In the second stanza Larkin says he ÃÂwrote over four hundred lettersÃÂ during the relationship with his girlfriend of seven years and that he even bought her a ÃÂten-guinea ringÃÂ for engagement. LarkinÃÂs statement of these lines can tell us a bit more about his relationship with his girlfriend. For one, you can tell that the relationship had lasted for some time but you can also tell that this was a serious relationship because he asked her to marry him. Even though he seemed so faithful and committed, we find out in the end that the relationship still was not successful. Larkin believes that the failure of the relationship was due to his lack of commitment. He says he is ÃÂeasily bored to loveÃÂ which tells us that, in reality, he did not love his girlfriend but simply liked her, and that his mind was always thinking about ÃÂbeautifulÃÂ(Larkin 112).
Larkin tells us that he was uncertain of whether or not he should have committed to the long the relationship. This implication gives the reader a feeling that this poem might be LarkinÃÂs confession of his weaknesses when it comes to loyalty. Larkin tends to be very critical of himself and openly reveals three problems with his personality that both he and his girlfriend agreed on. Larkin admits that he ÃÂÃÂ was too selfish, withdrawn, And easily bored to love.ÃÂ Closer towards the end, it is clearly seen that the poem is not entirely about the relationship itself, but rather his confession of what he believes is wrong with his personality (Larkin 112). LarkinÃÂs honesty throughout the poem creates sympathy as he acknowledges his weaknesses. On the other hand, Larkin accepts that he is shallow and superficial. This is clearly seen in the poem when he bases his love for another woman solely on his physical attraction towards her.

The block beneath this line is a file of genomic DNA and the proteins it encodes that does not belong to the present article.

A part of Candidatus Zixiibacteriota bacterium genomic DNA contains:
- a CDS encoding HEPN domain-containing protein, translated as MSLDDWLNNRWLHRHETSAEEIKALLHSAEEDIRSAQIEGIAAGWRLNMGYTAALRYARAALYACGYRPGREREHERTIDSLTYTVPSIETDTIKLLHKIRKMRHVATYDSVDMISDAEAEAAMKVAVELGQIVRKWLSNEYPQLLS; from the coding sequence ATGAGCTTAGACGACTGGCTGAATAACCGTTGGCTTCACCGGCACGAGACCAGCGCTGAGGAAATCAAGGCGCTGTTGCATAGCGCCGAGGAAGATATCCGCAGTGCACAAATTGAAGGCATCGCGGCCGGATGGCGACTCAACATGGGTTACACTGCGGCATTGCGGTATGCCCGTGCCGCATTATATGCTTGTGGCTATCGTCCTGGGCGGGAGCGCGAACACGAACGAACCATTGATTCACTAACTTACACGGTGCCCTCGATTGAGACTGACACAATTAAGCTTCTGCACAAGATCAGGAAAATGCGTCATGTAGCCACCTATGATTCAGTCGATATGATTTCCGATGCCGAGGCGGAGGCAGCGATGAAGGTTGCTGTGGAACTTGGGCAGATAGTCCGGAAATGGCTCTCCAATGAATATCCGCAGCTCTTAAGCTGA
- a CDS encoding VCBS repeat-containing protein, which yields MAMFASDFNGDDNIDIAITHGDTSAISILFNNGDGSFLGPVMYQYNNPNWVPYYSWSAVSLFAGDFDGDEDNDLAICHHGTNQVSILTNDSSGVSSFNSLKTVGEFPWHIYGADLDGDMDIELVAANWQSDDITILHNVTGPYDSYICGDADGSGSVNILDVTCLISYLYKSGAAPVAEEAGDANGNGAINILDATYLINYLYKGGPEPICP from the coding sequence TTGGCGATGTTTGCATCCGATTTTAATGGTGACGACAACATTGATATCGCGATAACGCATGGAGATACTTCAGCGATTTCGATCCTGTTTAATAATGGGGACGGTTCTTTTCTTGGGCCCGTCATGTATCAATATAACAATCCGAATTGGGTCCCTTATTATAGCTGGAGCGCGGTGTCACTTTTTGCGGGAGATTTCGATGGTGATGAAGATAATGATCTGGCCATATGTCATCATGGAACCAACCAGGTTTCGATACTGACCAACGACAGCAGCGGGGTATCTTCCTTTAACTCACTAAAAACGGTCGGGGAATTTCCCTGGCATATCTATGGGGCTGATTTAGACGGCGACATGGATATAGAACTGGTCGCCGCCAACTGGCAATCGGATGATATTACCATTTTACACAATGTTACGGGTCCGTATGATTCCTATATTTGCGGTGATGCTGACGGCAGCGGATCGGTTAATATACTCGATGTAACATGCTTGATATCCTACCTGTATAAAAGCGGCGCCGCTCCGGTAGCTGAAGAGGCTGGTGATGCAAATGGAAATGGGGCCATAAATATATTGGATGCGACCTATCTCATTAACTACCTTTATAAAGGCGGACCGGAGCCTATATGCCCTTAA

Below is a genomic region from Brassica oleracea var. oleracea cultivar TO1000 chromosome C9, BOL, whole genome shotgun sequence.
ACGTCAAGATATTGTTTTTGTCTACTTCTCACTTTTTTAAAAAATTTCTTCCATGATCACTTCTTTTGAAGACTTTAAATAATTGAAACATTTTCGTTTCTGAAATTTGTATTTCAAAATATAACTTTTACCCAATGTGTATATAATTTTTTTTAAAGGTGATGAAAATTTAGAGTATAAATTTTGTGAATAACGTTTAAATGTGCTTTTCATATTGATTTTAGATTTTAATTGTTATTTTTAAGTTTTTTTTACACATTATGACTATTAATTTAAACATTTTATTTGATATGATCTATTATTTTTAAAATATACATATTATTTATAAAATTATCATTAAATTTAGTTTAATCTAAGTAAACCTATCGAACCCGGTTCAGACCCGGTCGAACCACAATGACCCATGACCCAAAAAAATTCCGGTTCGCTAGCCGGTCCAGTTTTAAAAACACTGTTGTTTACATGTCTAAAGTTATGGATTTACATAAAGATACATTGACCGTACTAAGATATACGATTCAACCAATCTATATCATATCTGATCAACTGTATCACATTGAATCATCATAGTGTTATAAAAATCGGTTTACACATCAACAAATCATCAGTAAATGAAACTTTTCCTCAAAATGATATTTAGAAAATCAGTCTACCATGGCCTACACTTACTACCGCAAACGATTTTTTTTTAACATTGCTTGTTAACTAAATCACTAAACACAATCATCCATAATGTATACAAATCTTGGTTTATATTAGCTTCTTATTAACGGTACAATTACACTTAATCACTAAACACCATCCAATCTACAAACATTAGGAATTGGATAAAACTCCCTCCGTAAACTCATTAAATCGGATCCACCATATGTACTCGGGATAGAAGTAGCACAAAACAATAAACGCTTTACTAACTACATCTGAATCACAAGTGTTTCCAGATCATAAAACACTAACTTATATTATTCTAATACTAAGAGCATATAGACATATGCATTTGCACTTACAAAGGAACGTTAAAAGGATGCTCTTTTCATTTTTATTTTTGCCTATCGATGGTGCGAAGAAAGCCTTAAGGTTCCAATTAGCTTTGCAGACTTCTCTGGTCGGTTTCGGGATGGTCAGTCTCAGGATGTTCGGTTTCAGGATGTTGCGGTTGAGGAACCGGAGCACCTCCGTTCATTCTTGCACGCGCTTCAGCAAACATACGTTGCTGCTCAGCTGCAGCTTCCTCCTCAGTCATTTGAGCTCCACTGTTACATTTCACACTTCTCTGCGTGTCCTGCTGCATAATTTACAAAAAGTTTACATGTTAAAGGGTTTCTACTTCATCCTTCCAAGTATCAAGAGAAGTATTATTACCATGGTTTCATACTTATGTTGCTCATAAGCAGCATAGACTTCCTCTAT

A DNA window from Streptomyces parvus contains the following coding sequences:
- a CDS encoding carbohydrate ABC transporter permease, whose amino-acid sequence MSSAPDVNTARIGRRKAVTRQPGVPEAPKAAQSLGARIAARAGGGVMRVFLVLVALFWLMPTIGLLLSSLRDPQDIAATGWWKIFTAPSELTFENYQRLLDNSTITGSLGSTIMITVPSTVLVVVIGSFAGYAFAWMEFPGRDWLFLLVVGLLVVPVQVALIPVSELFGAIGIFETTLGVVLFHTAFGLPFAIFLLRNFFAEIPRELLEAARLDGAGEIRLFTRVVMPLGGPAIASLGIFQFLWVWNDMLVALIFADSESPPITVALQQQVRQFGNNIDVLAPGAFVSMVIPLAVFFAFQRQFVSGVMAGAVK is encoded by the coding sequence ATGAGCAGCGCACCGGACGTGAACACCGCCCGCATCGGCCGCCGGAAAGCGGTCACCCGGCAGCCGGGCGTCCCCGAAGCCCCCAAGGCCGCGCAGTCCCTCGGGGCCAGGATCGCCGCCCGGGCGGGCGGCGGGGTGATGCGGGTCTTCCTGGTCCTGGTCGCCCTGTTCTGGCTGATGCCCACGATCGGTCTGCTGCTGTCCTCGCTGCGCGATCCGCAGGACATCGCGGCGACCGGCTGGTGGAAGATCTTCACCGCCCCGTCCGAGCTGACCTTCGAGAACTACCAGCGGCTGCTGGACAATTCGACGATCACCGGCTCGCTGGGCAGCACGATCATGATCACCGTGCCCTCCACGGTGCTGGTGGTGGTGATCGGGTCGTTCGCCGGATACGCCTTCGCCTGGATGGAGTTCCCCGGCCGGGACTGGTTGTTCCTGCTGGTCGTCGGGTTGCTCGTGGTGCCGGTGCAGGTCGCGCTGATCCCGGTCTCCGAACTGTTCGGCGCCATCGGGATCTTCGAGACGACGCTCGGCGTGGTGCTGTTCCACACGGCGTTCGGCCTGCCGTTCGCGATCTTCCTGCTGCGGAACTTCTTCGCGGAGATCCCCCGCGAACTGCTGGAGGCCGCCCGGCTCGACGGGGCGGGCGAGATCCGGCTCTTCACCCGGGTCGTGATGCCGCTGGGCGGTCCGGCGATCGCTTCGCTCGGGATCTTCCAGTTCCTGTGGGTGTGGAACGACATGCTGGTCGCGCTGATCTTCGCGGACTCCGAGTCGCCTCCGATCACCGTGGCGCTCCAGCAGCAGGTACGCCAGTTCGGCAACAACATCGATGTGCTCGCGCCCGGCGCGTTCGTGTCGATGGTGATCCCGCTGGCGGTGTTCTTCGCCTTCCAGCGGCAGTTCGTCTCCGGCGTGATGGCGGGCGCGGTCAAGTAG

The final stanza deals with the bitter break up he encounters with his second choice for a girlfriend. The phrase, ÃÂFive rehearsalsÃÂ is his way of describing the much anticipated end to this doomed relationship. He admits his shortcomings and pushes, what must have been, a major portion of his lifeÃÂs experience to one side with a single poignant line, ÃÂWell, useful to get that learnt.ÃÂ This line makes it clear to the reader that he really hasnÃÂt learned anything significant from his experiences. It emphasizes his bitterness towards the complete uselessness of the relationship. LarkinÃÂs sarcasm also shows the reader how he wishes he had gone with the woman he had fantasized about rather than wasting his time chasing something he didnÃÂt believe in; his perception of love. Towards the end of the stanza Larkin again refers to the woman with a sexual undertone when he writes ÃÂÃÂ bosomy rose with fur gloves onÃÂ. When one is said to have fur on his or her palms this meant that he or she has been masturbating to much. This reiterates the fact that, even after his long and serious relationship, he still holds a sexual mind set towards women. The last line, ÃÂUnlucky charms, perhapsÃÂ is a frank, nonchalant admission that longing for what he knew he could never acquire has been the reason for his failure in love (Larkin 112).
BibliographyLarkin, Philip. Philip Larkin Collected Poems. New York: Farrar, Straus and Giroux, 2003.
"Roman de la Rose." Wikipedia. 26 October 2008. Wikipedia. 18 Nov 2008 .
Shankar, Sri. "Idiom: Sow your wild oats." Using English. 2002. 18 Nov 2008 .